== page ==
Pennsylvania jumped on the bandwagon of states making it difficult for businesses to continue to do business. Pennsylvania wants to place onerous requirements on remote sellers to either collect sales tax or comply with a “notice and reporting” requirement.
Interestingly enough, Pennsylvania provides a “remote seller” is someone who does not have a place of business (nexus) in Pennsylvania and makes taxable sales of tangible personal property. The reason this is interesting is because the very definition of “remote seller” contemplates federal constitutional provisions regarding nexus (i.e., a connection a business has with a state and whether the state can force the seller to collect sales tax) in providing sellers an option to collect sales tax or provide notice to the purchasers about owing tax and submitting a written report to the Department of Revenue.
With this in mind, Pennsylvania appears to be indirectly attempting to force businesses to comply with another administrative burden the business may not otherwise have to do. By making the notification to customers and reporting requirements to the Department so burdensome, Pennsylvania is hoping to force businesses, which otherwise lack nexus, to register and collect sales tax. Collecting the sales tax may be less burdensome than the administrative requirements Pennsylvania is attempting to impose. And if this was not bad enough, the law provides that if a business does not make an election, the business is “deemed” to have elected to comply with the “notice and reporting” requirements.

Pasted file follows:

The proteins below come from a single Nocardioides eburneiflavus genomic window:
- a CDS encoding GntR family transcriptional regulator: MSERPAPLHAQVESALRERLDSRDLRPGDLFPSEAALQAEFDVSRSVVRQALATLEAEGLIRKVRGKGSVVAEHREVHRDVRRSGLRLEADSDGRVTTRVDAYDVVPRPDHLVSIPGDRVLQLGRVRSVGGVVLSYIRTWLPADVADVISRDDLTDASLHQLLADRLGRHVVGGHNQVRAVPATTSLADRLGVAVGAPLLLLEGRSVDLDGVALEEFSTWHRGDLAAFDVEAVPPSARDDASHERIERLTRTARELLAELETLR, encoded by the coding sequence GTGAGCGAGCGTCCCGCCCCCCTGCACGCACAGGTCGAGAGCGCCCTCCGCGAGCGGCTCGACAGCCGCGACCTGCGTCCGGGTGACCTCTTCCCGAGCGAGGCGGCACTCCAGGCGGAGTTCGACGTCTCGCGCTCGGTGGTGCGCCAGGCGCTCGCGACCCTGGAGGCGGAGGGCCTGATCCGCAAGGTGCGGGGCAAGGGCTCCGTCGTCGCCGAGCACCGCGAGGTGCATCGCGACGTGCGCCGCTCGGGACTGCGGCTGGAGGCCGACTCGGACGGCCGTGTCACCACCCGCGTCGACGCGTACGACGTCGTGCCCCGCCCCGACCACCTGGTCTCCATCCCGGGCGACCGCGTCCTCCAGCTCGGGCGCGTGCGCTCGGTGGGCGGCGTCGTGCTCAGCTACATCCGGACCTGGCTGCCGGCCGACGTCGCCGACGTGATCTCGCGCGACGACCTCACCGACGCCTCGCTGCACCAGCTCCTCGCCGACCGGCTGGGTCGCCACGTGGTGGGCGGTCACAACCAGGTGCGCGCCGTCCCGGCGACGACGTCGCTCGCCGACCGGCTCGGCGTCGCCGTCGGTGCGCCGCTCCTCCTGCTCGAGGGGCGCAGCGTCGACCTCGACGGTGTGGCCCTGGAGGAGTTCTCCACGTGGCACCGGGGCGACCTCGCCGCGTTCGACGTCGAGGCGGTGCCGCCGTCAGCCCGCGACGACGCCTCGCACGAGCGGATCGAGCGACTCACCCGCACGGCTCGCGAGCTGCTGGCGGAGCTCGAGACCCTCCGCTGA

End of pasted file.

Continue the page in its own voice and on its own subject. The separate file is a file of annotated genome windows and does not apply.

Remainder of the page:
Whether the “notice and reporting” requirements enacted into law by Pennsylvania are constitutional is something for the courts in that part of the country to decide. A business that fails to comply with the requirements is staring down the barrel of a penalty of the lesser of $20,000 or 20% of the total sales in Pennsylvania during the previous 12 months. Of course, the sponsor of the bill slants the legislation to say the law “would remind consumers that they are responsibly for remitting” sales and use tax and not require the vendor to collect tax. Unfortunately, the full impact of the bill is not disclosed until one parses through the legislation.
A copy of the law can be found here.
About the Author: Gerald “Jerry” Donnini II is a partner of the Law Offices of Moffa, Sutton, & Donnini, P.A. Mr. Donnini concentrates in the area of Florida and Federal tax matters, with a heavy emphasis on the tobacco, convenience store and petroleum industries. He also handles a myriad of multi-state state and local tax issues. Mr. Donnini is a co-author for CCH’s Expert Treatise Library: State Sales and Use Tax and writes extensively on multi-state tax issues for SalesTaxSupport.com.
ADDITIONAL ARTICLES TO READ
THE VOLUNTARY DISCLOSURE PROGRAM, published October 11, 2017, by Jerry Donnini, Esq.
SALES TAX NEXUS AND SELLERS USING AMAZON’S FBA, published September 13, 2017, by Jerry Donnini, Esq.
STATES OFFER AMNESTY FOR FBA AMAZON PRORGAM, published August 13, 2017, by Jerry Donnini, Esq.
Tennessee Jumps on Economic Nexus Train, published March 13, 2017, by Jerry Donnini, Esq.